At the corner of West Third Avenue and Rowley Street in Mitchell, South Dakota is a beautiful quartzite building. This 109-year old building once housed generations of knowledge and now preserves the memorabilia of the Corn Palace and the history and genealogy of the Mitchell area.
The handsome quartzite rock structure – only one of three such buildings left in Mitchell – dates from 1903 and is on the National Register of Historic Places. Steel magnate Andrew Carnegie gave the City of Mitchell $12,000 for a library. Mitchell’s prominent contractor, A. J. Kings built it and his tools and toolbox are displayed at the Carnegie Resource Center (CRC). Also on display is a detailed four – foot to-scale model of the 1892 (the first) Corn Palace built by the grandson of A. J. Kings.
The huge dome of the CRC is adorned on its interior by the mural “Sun and Rain Clouds Over Hills”, by Oscar Howe, Yanktonai Sioux artist, who painted the mural in 1940 as a WPA project. From 1948 through 1971, Howe designed the mural panels for the Corn Palace. His original tempera or casein drawings can be seen at the CRC, the Dakota Discovery Museum, and in the Mitchell City Council Chambers.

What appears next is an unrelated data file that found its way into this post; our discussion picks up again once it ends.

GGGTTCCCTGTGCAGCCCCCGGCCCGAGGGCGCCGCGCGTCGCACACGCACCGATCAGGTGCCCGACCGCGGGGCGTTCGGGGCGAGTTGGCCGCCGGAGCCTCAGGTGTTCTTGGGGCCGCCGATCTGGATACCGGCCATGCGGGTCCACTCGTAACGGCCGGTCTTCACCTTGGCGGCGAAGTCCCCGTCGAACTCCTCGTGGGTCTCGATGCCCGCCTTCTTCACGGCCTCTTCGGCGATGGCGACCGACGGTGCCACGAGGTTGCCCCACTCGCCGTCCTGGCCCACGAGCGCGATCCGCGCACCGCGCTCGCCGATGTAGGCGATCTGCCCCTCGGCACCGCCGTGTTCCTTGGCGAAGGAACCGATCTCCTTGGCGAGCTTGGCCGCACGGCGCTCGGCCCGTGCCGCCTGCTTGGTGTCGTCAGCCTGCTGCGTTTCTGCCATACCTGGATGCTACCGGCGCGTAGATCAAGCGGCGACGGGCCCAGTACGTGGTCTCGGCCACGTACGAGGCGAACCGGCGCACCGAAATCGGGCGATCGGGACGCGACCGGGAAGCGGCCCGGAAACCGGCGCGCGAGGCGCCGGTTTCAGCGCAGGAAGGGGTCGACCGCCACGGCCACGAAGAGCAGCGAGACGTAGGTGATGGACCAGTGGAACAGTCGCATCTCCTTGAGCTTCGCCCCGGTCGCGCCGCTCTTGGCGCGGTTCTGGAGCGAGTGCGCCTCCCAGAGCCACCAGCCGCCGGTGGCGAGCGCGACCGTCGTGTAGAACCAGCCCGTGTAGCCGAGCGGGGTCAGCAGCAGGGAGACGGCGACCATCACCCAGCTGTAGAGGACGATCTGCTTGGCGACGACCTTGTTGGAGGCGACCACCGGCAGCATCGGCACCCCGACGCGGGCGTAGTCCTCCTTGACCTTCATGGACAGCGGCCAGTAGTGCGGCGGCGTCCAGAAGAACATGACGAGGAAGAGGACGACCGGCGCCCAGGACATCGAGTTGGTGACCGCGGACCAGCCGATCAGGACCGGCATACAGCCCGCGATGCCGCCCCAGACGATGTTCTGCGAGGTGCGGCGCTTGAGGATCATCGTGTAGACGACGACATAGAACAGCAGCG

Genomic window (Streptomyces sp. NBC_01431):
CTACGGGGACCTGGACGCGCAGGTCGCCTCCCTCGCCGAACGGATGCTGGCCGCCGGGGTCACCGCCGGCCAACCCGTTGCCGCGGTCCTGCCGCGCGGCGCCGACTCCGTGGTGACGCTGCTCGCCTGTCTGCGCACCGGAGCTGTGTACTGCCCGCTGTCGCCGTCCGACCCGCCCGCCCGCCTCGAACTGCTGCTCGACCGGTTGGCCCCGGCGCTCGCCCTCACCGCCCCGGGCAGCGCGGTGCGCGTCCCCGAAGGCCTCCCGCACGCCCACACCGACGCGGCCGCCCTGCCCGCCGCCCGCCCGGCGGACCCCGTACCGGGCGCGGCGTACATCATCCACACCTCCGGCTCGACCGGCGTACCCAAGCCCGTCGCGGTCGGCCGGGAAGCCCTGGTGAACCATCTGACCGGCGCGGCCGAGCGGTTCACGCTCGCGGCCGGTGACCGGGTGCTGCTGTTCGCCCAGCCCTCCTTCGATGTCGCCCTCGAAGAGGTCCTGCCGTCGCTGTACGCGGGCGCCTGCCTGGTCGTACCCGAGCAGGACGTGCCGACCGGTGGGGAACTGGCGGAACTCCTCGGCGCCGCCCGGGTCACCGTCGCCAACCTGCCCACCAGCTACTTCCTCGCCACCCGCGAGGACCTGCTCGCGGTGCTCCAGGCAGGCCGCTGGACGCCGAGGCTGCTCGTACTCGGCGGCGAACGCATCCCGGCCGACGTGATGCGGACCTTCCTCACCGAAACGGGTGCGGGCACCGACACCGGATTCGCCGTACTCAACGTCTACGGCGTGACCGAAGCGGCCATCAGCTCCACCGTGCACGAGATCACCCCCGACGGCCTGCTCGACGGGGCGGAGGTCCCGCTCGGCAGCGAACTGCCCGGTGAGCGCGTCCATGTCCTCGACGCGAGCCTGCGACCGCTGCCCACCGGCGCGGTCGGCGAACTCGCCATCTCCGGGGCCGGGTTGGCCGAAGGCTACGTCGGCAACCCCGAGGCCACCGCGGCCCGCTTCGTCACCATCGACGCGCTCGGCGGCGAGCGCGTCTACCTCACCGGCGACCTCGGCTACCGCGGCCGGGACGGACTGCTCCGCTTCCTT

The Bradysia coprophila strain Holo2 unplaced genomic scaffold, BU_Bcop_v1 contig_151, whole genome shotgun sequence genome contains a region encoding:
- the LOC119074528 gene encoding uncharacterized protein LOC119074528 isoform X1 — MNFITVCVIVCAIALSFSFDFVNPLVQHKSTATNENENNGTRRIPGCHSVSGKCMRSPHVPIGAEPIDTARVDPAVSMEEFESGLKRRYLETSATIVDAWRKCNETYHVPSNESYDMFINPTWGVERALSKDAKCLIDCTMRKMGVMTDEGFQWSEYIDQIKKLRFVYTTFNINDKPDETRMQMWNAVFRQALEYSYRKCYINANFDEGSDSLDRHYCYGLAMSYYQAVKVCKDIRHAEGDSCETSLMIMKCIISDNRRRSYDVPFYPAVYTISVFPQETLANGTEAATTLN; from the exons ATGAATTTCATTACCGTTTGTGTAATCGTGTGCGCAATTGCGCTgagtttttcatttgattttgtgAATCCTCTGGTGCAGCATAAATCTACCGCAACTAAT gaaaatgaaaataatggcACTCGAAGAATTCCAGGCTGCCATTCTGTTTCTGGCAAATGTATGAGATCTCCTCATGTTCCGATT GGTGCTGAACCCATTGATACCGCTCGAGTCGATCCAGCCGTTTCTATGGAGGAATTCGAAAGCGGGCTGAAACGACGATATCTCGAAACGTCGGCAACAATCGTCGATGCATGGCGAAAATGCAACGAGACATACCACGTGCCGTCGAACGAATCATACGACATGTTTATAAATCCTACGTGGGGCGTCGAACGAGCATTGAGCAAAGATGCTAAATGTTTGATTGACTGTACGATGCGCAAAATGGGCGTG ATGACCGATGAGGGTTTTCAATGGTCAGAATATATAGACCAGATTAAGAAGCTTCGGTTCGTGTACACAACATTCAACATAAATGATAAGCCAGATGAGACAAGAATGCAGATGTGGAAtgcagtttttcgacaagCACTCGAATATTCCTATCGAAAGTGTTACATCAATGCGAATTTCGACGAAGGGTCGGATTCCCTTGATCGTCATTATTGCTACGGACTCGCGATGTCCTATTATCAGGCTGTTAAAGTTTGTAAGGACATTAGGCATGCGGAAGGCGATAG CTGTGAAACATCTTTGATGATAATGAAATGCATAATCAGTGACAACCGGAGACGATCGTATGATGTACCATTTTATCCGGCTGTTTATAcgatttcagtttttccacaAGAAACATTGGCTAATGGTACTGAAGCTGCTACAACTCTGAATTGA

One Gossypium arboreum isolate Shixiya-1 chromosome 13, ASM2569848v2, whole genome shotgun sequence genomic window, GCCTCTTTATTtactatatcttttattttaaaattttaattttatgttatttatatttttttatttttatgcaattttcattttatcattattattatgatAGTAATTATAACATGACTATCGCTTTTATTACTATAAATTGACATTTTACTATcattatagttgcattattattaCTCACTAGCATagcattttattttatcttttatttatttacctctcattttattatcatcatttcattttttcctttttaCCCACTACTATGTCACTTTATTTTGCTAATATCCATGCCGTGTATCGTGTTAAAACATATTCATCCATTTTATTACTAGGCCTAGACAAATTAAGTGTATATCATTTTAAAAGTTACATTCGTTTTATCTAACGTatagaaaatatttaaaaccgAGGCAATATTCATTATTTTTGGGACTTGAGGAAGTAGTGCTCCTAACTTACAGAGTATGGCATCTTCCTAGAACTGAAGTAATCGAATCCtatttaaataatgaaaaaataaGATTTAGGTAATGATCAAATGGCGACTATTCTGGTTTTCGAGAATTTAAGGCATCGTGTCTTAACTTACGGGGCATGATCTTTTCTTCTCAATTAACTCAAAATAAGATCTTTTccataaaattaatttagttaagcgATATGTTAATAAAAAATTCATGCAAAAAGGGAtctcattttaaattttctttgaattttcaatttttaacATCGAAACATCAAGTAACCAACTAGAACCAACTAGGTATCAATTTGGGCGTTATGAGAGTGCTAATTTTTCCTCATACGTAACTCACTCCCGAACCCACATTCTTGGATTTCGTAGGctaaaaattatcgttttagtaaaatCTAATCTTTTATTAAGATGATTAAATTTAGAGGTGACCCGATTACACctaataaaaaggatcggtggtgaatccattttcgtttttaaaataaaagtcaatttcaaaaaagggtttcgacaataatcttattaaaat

In addition to the extensive print and photographic research material the CRC houses the Clyde and Mary Goin Corn Palace Collection that depicts the history of Mitchell’s three Corn Palaces. Signed glossy photos by many of the famous performers at the Corn Palace, among them Bob Hope and Red Skelton, are displayed along with countless items of Corn Palace memorabilia.
History and genealogy researchers will find the Carnegie Resource Center (CRC) a treasure trove of information about and photographs of families, businesses, and happenings in the area from Mitchell’s beginning along the James River as Firesteel in 1879. The all-volunteer staff welcomes visitors and will assist with researching collections of obituaries, city directories, and articles and photos in the many files. Mitchell’s school alumni are encouraged to schedule reunion programs at the CRC. Visitors can view diplomas, yearbooks, photos, and newspaper articles pertaining to the history of Mitchell’s public and parochial schools.
Organizations and families can also schedule social events and meetings at the CRC. Books , monographs, historic original postcards, CDs, and DVDs are available for purchase. Admission is free!